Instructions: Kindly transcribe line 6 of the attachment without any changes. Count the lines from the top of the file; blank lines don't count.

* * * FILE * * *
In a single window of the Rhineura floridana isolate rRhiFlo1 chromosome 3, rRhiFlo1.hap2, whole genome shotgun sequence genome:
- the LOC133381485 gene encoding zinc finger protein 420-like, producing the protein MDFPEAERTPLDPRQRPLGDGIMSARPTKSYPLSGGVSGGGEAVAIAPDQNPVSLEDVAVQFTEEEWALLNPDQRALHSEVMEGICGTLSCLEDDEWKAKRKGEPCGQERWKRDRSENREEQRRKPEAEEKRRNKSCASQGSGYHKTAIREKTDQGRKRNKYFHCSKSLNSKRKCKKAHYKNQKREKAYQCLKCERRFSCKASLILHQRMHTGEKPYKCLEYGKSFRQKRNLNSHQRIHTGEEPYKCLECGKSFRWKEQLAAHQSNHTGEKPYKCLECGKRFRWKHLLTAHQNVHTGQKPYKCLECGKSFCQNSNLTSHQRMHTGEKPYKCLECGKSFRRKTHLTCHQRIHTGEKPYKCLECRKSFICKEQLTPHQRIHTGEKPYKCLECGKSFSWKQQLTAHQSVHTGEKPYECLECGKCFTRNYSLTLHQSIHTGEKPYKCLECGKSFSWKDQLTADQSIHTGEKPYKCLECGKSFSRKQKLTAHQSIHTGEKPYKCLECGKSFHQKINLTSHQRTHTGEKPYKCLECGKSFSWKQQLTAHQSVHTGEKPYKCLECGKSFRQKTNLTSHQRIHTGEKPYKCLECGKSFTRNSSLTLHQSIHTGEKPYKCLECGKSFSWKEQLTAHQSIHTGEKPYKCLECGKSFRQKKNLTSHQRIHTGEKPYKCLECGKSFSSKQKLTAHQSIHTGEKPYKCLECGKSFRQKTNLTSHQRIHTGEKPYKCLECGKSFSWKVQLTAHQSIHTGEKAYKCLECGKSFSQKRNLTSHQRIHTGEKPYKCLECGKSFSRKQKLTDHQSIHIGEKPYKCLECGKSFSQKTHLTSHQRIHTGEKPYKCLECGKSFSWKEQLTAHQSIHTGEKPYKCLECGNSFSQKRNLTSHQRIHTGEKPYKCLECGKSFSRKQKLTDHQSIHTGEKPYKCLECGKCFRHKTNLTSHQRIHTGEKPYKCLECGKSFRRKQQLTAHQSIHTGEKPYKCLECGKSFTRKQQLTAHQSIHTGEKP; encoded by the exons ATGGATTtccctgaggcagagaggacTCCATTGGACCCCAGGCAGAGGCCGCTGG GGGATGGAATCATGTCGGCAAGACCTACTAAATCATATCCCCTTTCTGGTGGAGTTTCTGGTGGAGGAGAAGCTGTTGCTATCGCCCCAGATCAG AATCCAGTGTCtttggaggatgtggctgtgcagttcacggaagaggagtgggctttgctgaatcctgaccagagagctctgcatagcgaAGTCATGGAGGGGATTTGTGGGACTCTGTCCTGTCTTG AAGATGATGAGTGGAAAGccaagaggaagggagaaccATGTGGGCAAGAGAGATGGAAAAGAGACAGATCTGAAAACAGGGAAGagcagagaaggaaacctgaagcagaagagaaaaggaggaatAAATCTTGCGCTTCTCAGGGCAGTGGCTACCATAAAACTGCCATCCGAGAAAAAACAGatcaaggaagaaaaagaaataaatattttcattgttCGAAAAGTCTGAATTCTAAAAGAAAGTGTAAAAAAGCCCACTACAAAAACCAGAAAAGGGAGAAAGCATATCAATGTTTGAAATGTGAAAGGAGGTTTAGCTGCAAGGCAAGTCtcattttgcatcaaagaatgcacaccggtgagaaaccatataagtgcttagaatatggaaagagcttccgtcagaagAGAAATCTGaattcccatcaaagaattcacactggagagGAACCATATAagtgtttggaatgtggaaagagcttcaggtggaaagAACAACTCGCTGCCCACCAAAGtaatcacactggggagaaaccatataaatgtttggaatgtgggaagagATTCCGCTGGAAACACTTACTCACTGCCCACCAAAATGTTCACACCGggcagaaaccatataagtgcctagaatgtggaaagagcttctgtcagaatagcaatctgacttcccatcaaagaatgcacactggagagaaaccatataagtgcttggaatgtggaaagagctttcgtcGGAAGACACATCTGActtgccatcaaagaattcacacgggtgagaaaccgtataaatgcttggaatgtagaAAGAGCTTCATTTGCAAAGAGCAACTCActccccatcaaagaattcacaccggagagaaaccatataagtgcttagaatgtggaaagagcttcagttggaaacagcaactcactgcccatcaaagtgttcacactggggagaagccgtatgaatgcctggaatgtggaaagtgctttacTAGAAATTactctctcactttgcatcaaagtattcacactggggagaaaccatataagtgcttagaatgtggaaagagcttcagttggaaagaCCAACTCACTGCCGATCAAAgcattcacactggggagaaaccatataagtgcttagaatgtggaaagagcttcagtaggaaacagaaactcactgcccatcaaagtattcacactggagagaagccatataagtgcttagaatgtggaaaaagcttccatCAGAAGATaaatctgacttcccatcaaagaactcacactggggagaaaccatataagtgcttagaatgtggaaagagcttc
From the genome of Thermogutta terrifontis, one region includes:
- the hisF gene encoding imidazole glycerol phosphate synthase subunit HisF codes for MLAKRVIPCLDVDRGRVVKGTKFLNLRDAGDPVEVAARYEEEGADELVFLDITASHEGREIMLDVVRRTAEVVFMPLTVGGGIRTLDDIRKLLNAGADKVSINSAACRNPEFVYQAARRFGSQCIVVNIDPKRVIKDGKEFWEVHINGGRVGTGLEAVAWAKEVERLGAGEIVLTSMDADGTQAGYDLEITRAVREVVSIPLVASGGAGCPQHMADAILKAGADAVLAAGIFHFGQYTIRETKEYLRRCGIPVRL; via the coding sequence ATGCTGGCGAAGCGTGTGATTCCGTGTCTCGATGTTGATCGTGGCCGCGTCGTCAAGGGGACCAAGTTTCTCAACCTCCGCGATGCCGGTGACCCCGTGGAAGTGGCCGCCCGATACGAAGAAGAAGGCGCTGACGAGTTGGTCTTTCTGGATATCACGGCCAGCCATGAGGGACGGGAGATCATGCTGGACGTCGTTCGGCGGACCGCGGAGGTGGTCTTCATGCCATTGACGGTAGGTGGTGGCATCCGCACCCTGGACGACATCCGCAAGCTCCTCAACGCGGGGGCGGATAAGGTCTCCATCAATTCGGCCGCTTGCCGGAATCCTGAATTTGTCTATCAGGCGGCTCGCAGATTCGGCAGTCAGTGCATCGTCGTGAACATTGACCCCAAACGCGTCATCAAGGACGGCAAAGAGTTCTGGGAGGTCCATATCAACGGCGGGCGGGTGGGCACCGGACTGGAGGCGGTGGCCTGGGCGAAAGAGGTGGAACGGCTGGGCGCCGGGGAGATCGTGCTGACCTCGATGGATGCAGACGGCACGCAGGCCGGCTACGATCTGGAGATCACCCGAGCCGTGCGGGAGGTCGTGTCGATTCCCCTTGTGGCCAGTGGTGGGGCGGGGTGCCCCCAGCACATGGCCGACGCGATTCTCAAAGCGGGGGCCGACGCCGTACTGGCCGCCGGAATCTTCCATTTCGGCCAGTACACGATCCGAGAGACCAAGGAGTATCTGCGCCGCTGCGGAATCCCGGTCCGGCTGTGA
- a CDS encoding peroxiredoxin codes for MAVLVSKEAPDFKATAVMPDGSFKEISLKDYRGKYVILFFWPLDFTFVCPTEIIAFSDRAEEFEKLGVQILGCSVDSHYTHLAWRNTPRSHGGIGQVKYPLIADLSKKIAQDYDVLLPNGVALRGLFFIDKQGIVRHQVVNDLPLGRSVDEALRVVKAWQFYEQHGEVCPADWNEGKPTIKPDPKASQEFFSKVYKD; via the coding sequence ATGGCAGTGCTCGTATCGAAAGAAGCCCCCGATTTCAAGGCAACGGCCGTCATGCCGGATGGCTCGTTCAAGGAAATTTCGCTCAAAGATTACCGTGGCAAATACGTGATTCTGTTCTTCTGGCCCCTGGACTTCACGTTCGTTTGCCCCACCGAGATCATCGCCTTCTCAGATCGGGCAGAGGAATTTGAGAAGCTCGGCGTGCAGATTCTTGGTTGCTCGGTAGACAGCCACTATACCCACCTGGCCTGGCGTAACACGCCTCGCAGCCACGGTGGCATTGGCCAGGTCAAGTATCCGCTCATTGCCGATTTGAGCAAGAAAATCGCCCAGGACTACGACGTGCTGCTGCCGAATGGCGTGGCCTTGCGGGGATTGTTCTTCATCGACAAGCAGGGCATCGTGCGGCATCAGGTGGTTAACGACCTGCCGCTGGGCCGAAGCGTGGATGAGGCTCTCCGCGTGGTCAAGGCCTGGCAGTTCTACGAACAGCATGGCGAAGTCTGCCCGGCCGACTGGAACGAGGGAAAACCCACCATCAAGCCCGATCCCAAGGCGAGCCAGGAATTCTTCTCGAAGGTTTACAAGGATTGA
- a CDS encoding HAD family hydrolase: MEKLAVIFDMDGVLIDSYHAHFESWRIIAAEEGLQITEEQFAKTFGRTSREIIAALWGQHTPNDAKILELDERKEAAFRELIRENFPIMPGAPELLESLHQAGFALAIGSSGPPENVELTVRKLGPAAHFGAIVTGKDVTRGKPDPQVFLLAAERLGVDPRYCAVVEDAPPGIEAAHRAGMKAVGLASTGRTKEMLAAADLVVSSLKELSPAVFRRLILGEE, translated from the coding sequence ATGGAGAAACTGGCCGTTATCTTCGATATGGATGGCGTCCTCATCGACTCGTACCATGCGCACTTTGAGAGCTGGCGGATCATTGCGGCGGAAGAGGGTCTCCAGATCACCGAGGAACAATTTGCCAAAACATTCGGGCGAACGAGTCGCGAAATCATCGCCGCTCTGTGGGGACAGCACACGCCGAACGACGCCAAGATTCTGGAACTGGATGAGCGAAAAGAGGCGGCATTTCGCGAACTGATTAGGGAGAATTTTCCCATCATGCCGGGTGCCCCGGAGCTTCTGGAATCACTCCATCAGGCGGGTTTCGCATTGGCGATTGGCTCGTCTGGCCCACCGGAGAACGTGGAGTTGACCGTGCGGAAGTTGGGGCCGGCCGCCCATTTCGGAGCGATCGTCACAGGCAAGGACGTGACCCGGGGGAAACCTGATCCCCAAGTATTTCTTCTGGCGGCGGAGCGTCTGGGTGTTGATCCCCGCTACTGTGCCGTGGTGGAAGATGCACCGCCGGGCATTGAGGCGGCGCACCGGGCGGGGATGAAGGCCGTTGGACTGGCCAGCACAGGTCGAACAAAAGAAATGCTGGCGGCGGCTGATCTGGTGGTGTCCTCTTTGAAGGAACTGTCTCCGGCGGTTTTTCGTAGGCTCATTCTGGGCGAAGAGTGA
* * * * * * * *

- a CDS encoding HAD family hydrolase: MEKLAVIFDMDGVLIDSYHAHFESWRIIAAEEGLQITEEQFAKTFGRTSREIIAALWGQHTPNDAKILELDERKEAAFRELIRENFPIMPGAPELLESLHQAGFALAIGSSGPPENVELTVRKLGPAAHFGAIVTGKDVTRGKPDPQVFLLAAERLGVDPRYCAVVEDAPPGIEAAHRAGMKAVGLASTGRTKEMLAAADLVVSSLKELSPAVFRRLILGEE, translated from the coding sequence ATGGAGAAACTGGCCGTTATCTTCGATATGGATGGCGTCCTCATCGACTCGTACCATGCGCACTTTGAGAGCTGGCGGATCATTGCGGCGGAAGAGGGTCTCCAGATCACCGAGGAACAATTTGCCAAAACATTCGGGCGAACGAGTCGCGAAATCATCGCCGCTCTGTGGGGACAGCACACGCCGAACGACGCCAAGATTCTGGAACTGGATGAGCGAAAAGAGGCGGCATTTCGCGAACTGATTAGGGAGAATTTTCCCATCATGCCGGGTGCCCCGGAGCTTCTGGAATCACTCCATCAGGCGGGTTTCGCATTGGCGATTGGCTCGTCTGGCCCACCGGAGAACGTGGAGTTGACCGTGCGGAAGTTGGGGCCGGCCGCCCATTTCGGAGCGATCGTCACAGGCAAGGACGTGACCCGGGGGAAACCTGATCCCCAAGTATTTCTTCTGGCGGCGGAGCGTCTGGGTGTTGATCCCCGCTACTGTGCCGTGGTGGAAGATGCACCGCCGGGCATTGAGGCGGCGCACCGGGCGGGGATGAAGGCCGTTGGACTGGCCAGCACAGGTCGAACAAAAGAAATGCTGGCGGCGGCTGATCTGGTGGTGTCCTCTTTGAAGGAACTGTCTCCGGCGGTTTTTCGTAGGCTCATTCTGGGCGAAGAGTGA